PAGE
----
Moche Geopolitical Networks and the Dynamic Role of Licapa II, Chicama Valley, Peru

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Moche Geopolitical Networks and the Dynamic Role of Licapa II, Chicama Valley, Peru

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Title: Moche Geopolitical Networks and the Dynamic Role of Licapa II, Chicama Valley, Peru
Author: Koons, Michele Lorraine
Citation: Koons, Michele Lorraine. 2012. Moche Geopolitical Networks and the Dynamic Role of Licapa II, Chicama Valley, Peru. Doctoral dissertation, Harvard University.
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Abstract: This dissertation examines Moche (A.D. 300-900) sociopolitical organization in northern Peru at the previously unexplored site of Licapa II, a mid-sized ceremonial center in the Chicama Valley. Moche’s distinct archaeological signatures, chiefly, ceramics and architecture, have long been seen as emblematic of an ethnic and political reality and defined as evidence for the first South American state although recent scholarship has begun to view Moche as a more complex mosaic of interacting settlements across a landscape. My research at Licapa II is the first study of a site of its size and kind, thus constituting a novel contribution to the paradigm shift in Moche research. My excavations, surface collections, and geophysical surveys contributed to understanding the nature of the site and the activities performed there. Licapa II consists of two pyramids (huacas), a canal, and other buildings. I show that the two major structures, Huaca A and Huaca B, are characterized by different material culture, are different in form, and date to different time periods. Huaca A has local ceramics and was mainly used before A.D. 600. Huaca B has Moche IV and V style ceramics and was in use after A.D. 600. Based on my evaluation of radiocarbon dates, the changes in buildings and ceramics seen at Licapa II around A.D. 600 also occurred throughout the Moche world and included the adoption of Moche IV ceramics and soon after, in some places, Moche V. I also show that the Moche V style likely originated in the northern Chicama Valley and spread from there circa A.D. 650. I also argue that political organization in Moche times may have been similar to colonial era organization, based on nested moieties organized around the irrigation system. Overall, in this dissertation I demonstrate that Licapa II was an independent center intimately connected to a dynamic landscape of interconnected nodes in an ever- changing and complex network of sites. Simplistic models based on the concept of large Moche states thus should be discarded.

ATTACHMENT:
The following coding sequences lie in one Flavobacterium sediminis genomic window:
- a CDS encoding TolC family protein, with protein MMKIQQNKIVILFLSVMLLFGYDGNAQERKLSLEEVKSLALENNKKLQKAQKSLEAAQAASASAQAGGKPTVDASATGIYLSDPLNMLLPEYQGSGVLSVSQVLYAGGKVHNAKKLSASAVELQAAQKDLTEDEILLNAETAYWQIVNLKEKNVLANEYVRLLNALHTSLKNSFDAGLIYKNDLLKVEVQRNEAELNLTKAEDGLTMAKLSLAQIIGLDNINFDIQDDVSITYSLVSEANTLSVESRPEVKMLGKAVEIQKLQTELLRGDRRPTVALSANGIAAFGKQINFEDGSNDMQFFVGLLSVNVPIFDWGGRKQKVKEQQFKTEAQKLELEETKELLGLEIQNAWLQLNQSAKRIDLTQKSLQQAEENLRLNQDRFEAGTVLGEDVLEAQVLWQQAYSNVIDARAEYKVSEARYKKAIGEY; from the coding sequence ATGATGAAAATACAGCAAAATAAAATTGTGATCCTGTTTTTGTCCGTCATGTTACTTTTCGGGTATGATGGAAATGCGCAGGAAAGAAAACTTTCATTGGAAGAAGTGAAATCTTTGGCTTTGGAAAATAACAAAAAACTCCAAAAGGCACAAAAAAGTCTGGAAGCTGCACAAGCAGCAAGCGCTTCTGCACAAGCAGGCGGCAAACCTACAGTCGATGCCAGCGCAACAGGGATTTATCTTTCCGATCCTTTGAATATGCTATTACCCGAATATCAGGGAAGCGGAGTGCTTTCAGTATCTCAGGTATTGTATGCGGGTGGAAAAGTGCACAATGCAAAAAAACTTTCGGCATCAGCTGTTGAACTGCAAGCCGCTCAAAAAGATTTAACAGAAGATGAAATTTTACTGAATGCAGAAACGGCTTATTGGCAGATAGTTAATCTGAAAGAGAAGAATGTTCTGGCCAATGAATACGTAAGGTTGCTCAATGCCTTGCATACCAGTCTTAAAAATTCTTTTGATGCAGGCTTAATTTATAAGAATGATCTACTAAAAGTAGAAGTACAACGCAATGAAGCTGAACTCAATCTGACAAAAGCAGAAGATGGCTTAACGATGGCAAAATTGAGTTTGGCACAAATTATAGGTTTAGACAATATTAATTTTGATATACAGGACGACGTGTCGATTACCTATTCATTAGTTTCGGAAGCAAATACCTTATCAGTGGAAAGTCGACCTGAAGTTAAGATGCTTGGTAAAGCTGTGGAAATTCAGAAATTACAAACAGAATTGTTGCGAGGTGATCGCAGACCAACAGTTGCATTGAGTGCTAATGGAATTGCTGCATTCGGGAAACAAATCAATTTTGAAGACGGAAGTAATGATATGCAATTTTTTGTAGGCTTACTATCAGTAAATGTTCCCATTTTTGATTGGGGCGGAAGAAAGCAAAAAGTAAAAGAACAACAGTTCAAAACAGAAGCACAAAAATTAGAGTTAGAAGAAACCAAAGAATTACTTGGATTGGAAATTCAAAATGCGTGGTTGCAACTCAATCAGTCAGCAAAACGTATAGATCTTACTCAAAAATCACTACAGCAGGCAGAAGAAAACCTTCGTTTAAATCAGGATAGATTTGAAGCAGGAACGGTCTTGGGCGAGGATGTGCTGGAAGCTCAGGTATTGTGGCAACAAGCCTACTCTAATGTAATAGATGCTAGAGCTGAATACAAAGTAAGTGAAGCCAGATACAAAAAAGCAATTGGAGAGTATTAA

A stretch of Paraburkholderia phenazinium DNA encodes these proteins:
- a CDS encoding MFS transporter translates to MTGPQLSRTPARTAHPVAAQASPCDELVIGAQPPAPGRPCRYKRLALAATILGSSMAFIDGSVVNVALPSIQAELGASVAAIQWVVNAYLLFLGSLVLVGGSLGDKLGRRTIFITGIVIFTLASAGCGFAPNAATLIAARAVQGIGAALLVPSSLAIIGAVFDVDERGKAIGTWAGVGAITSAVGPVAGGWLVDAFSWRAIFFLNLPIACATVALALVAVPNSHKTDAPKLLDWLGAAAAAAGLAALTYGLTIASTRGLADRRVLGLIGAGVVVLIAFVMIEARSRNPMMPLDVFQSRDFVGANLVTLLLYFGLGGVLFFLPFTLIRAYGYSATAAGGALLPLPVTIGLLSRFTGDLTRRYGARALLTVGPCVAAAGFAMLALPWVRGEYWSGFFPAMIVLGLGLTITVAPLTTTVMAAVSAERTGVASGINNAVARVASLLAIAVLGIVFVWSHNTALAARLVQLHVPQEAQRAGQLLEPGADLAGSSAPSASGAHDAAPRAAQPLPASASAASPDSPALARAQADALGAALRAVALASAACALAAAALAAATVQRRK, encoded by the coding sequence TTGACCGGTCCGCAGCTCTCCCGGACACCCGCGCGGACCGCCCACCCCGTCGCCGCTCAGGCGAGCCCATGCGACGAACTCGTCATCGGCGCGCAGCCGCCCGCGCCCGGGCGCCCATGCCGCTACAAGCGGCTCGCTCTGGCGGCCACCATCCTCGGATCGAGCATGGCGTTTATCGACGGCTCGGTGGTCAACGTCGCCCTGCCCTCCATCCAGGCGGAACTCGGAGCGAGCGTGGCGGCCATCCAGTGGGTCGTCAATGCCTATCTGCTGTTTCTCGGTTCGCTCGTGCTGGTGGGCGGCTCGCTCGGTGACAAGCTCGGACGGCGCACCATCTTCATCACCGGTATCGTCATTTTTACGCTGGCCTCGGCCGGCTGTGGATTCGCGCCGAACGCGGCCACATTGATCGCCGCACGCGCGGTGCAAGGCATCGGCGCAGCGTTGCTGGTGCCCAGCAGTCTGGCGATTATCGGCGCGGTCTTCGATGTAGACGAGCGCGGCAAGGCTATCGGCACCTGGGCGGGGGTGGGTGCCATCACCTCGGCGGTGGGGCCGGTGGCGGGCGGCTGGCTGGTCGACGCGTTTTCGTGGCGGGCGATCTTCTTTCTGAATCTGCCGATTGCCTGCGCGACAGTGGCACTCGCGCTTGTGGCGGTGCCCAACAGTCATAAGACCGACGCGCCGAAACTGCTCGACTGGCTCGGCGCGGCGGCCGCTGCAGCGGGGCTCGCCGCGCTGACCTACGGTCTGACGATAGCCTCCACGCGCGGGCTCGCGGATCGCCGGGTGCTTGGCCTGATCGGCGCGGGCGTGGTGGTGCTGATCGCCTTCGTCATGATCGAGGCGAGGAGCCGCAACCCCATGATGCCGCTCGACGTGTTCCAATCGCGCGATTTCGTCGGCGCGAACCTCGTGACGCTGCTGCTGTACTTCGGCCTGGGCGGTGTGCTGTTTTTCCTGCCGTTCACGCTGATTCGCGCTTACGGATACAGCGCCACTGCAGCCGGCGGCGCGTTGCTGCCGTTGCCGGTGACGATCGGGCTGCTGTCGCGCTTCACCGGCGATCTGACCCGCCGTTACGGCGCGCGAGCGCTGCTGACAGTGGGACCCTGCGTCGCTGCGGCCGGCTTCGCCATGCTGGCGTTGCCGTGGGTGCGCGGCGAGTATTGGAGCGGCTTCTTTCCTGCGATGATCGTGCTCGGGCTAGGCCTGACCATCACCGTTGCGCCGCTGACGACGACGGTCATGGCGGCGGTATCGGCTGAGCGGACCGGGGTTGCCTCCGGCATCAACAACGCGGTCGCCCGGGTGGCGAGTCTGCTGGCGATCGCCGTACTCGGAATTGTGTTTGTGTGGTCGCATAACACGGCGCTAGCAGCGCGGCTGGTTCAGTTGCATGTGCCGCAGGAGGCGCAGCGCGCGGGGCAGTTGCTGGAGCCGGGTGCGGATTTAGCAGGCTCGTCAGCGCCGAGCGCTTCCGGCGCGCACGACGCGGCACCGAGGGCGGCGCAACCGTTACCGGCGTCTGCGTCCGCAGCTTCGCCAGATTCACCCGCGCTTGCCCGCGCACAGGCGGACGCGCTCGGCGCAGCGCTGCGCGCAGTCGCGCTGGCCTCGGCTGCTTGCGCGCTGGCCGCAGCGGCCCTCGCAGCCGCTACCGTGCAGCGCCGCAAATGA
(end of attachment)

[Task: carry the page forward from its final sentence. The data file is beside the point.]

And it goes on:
Terms of Use: This article is made available under the terms and conditions applicable to Other Posted Material, as set forth at http://nrs.harvard.edu/urn-3:HUL.InstRepos:dash.current.terms-of-use#LAA
Citable link to this page: http://nrs.harvard.edu/urn-3:HUL.InstRepos:10364583
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